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Sunday, June 13, 2021

 


Third Sunday after Pentecost (11th S. Ord. Time)

ST. ANTHONY

 

2 Kings, Chapter 6, Verse 16

Elisha answered, “Do not be AFRAID. Our side outnumbers theirs.” 

Many people are afraid to speak out against the injustices of our modern age because we are so few in number. Likewise, here Elisha states to the Israelites to not be afraid for although our physical army is outnumbered in this contest, we far outweigh them with the armies of the Lord. 

Tzevaot “God the armies of Israel”[1]



·         The Arameans are at war with Israel. The King of Aram decides to set his camp at a certain place where he can ambush the Israelites.

·         Elisha prophetically warns the King of Israel not to pass by that place, successfully saving them. Then, he pulls the same prophetic miracle again.

·         The King of Aram asks his soldiers if one of them is a traitor, but they tell him that it must be the prophet, Elisha.

·         So, the King of Aram sends a huge army to track down Elisha. It surrounds the city where Elisha is staying.

·         When Elisha's servant gets up in the morning, he's terrified by the sight of the Aramean army. But Elisha tells him that they (Elisha and the servant) have more allies on their side.

·         Elisha asks God to open the servant's eyes and the servant suddenly sees that, on the mountain surrounding them, the fiery chariots and horses of the divine army are arrayed in massive numbers.

·         As the Arameans attempt to attack him, Elisha asks God to strike them blind. He does.

·         Elisha pretends to help them and leads the blind army to Samaria and to the King of Israel. When he restores their vision, they realize where they are.

·         The King of Israel asks Elisha if he should kill them, but Elisha says no, that wouldn't be fair.

·         So, they treat the Arameans to a great feast and then… let them go.

Apostolic Exhortation[2]

Veneremur Cernui – Down in Adoration Falling

of The Most Reverend Thomas J. Olmsted, Bishop of Phoenix,
to Priests, Deacons, Religious and the Lay Faithful of the Diocese of Phoenix on the Sacrament of the Holy Eucharist

My beloved Brothers and Sisters in Christ,

Part III

Loving and Adoring the Eucharistic Lord

IV. Invite a friend to join you in adoration.

85. Call to mind a loved one who feels himself or herself to be far from the Church. Think of a friend who finds the Mass difficult to understand and to engage. Consider an acquaintance in your life who does not believe in God or in Christ. Now imagine each of these persons sitting quietly and peacefully next to you in a beautiful place of adoration for ten minutes of Eucharistic adoration. What gentle but profound effect might it have in his or her heart?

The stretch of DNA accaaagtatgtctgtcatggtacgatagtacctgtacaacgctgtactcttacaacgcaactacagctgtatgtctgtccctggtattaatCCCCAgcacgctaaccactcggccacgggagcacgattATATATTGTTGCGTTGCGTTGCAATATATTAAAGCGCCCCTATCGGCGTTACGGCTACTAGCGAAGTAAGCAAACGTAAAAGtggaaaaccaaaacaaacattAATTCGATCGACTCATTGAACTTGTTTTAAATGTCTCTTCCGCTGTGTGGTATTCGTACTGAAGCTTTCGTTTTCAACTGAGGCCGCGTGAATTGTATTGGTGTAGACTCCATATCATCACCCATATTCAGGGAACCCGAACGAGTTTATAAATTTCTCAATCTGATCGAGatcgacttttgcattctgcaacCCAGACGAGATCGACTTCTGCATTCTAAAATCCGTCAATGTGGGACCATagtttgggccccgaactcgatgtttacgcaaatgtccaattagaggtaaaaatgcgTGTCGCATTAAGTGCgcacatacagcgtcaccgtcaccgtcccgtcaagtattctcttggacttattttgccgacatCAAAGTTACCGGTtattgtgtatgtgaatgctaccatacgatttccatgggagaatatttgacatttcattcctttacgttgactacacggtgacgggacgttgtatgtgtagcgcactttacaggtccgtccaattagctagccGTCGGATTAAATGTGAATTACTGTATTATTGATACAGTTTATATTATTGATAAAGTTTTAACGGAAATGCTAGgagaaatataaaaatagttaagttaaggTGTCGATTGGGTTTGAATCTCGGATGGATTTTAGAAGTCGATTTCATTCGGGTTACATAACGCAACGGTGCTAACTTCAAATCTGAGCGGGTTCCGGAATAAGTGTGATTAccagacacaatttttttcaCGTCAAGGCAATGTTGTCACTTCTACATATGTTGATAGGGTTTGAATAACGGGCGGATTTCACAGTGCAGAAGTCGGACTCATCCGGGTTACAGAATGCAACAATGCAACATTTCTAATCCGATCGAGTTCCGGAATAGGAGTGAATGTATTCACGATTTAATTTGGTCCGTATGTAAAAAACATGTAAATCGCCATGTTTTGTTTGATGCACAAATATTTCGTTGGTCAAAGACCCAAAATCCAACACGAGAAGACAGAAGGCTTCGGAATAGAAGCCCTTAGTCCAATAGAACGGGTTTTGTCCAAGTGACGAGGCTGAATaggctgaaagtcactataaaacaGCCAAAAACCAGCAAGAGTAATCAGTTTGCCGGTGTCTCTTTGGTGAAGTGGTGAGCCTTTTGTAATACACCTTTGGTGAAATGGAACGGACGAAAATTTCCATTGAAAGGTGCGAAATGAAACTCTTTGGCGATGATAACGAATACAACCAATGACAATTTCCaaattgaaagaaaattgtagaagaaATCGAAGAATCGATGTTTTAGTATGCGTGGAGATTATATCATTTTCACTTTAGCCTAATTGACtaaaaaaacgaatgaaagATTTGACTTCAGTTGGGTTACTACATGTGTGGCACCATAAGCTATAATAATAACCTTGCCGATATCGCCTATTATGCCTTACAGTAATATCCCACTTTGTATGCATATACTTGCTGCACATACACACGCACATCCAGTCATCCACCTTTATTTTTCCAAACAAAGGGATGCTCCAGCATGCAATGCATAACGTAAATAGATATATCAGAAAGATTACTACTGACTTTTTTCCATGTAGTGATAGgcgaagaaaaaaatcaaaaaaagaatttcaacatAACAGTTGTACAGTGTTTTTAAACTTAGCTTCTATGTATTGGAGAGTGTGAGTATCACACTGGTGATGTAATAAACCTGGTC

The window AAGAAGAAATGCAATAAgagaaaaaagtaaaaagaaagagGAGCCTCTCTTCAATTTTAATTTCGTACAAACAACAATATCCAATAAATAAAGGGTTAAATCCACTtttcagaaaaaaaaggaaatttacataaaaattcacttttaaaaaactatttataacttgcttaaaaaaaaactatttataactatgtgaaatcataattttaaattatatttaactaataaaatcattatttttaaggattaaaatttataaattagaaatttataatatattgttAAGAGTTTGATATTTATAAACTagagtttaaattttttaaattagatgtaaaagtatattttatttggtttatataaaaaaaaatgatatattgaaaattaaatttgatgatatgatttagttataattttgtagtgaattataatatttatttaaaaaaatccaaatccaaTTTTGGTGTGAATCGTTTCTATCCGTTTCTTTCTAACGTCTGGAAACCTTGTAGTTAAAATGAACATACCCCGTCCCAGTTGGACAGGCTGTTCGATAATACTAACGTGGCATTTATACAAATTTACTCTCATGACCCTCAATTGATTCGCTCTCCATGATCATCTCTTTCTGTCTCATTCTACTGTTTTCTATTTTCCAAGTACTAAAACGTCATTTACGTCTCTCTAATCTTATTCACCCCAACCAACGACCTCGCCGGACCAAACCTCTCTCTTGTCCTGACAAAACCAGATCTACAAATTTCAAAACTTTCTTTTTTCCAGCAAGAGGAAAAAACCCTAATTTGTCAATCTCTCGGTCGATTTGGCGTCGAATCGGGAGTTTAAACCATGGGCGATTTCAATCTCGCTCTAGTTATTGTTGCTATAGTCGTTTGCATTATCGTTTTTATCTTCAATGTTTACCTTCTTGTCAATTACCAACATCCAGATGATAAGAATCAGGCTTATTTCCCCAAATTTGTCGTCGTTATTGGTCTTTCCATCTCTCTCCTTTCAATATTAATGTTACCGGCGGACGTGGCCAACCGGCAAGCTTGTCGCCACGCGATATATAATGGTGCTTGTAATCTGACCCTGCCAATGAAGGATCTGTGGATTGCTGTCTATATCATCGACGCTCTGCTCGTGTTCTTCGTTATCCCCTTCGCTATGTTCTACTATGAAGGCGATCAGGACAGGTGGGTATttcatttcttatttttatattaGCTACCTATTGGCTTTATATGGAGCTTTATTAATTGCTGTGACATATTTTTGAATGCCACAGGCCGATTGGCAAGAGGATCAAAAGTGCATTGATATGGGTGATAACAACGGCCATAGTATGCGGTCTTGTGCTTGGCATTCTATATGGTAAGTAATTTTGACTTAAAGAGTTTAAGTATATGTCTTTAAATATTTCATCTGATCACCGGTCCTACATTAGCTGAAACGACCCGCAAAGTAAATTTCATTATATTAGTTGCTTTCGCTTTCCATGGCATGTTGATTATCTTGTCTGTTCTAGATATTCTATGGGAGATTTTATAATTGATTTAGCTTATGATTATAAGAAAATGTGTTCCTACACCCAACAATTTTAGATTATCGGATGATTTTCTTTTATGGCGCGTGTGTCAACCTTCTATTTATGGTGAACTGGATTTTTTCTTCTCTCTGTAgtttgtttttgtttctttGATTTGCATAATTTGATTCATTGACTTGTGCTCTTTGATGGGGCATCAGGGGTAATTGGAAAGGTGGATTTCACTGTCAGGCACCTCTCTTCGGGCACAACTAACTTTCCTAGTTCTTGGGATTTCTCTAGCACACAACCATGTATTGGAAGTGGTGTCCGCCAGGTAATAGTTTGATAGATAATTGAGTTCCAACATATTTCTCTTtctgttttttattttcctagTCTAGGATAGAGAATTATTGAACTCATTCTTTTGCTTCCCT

86. The Gospels present a clear pattern in which Jesus makes Himself present to people before He teaches, and certainly long before He draws them into His act of worship in His Paschal Mystery. We might say the general pattern is: first His presence, then His worship. The Lord is present in many ways. But do we trust that the Eucharistic Christ can and will touch the hearts of our friends, if we but invite them to be near Him there?

87. Of course, it takes prudence and discernment to know when and how to offer such an invitation. But the times for such friendly invitations do come! In the Gospels we see persons bringing others into the bodily presence of Christ in various ways. I’ll mention three different approaches which are instructive for us today: testimony, invitation, and carrying.

To be continued

St. Anthony[3]

Anthony is one of the most popular saints in the Church. He is the patron of lost things and numerous other causes. In Brazil, he is considered a general of the army; he is the patron of the poor and has been recognized as a wonderworker from the moment of his death. He was born in Portugal and entered the Augustinian monastery of Sao Vicente in Lisbon when he was fifteen. When news of the Franciscan martyrs in Morocco reached him, he joined the Franciscans at Coimbra. At his own request, he was sent as a missionary to Morocco, but he became ill, and on his return journey his boat was driven off course and he landed in Sicily. He took part in St. Francis' famous Chapter of Mats in 1221 and was assigned to the Franciscan province of Romagna. He became a preacher by accident. When a scheduled preacher did not show up for an ordination ceremony at Forli, the Franciscan superior told Anthony to go into the pulpit. His eloquence stirred everyone, and he was assigned to preach throughout northern Italy. Because of his success in converting heretics, he was called the "Hammer of Heretics" and because of his learning, St. Francis himself appointed him a teacher of theology. St. Anthony of Padua was such a forceful preacher that shops closed when he came to town, and people stayed all night in church to be present for his sermons. He became associated with Padua because he made this city his residence and the center of his great preaching mission. After a series of Lenten sermons in 1231, Anthony's strength gave out and he went into seclusion at Camposanpiero but soon had to be carried back to Padua. He did not reach the city but was taken to the Poor Clare convent at Arcella, where he died. He was thirty-six years old, and the whole city of Padua turned out in mourning for his passing. He was canonized within a year of his death and was declared a Doctor of the Church by Pope Pius XII in 1946.